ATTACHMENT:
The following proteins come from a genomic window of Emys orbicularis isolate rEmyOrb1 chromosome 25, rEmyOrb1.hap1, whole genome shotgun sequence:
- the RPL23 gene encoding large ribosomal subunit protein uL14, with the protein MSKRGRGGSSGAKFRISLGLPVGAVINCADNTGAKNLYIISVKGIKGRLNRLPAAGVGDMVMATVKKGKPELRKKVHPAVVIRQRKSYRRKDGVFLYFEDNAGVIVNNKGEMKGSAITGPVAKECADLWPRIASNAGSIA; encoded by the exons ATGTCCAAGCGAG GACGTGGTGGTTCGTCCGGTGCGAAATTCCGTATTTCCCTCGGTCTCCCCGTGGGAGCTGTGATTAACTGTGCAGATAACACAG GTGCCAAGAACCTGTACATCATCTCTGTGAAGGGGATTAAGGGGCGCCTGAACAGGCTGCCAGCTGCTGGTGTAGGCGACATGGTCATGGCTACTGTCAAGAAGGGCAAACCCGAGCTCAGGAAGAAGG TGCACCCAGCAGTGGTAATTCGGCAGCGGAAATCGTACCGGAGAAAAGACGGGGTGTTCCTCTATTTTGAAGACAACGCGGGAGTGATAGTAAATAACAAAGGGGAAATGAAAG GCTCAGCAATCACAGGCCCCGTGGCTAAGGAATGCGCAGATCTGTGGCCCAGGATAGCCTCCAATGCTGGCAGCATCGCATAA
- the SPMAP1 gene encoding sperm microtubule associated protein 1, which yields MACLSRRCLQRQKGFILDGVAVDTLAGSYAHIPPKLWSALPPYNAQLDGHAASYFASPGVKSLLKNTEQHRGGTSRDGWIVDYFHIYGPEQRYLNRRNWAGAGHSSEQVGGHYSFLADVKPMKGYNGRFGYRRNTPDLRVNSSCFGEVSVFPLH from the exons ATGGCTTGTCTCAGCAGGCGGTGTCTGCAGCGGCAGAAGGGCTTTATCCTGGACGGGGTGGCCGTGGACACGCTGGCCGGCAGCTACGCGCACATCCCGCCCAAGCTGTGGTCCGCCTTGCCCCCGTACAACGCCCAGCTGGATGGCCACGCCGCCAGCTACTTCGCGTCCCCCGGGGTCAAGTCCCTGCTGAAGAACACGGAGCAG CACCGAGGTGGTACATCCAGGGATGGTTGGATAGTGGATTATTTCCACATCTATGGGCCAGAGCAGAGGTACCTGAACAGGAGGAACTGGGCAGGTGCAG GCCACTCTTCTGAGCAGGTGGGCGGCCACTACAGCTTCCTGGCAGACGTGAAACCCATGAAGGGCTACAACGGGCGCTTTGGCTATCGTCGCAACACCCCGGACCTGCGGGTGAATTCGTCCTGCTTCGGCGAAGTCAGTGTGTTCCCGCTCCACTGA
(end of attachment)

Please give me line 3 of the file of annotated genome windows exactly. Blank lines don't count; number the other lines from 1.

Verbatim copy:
- the SPMAP1 gene encoding sperm microtubule associated protein 1, which yields MACLSRRCLQRQKGFILDGVAVDTLAGSYAHIPPKLWSALPPYNAQLDGHAASYFASPGVKSLLKNTEQHRGGTSRDGWIVDYFHIYGPEQRYLNRRNWAGAGHSSEQVGGHYSFLADVKPMKGYNGRFGYRRNTPDLRVNSSCFGEVSVFPLH from the exons ATGGCTTGTCTCAGCAGGCGGTGTCTGCAGCGGCAGAAGGGCTTTATCCTGGACGGGGTGGCCGTGGACACGCTGGCCGGCAGCTACGCGCACATCCCGCCCAAGCTGTGGTCCGCCTTGCCCCCGTACAACGCCCAGCTGGATGGCCACGCCGCCAGCTACTTCGCGTCCCCCGGGGTCAAGTCCCTGCTGAAGAACACGGAGCAG CACCGAGGTGGTACATCCAGGGATGGTTGGATAGTGGATTATTTCCACATCTATGGGCCAGAGCAGAGGTACCTGAACAGGAGGAACTGGGCAGGTGCAG GCCACTCTTCTGAGCAGGTGGGCGGCCACTACAGCTTCCTGGCAGACGTGAAACCCATGAAGGGCTACAACGGGCGCTTTGGCTATCGTCGCAACACCCCGGACCTGCGGGTGAATTCGTCCTGCTTCGGCGAAGTCAGTGTGTTCCCGCTCCACTGA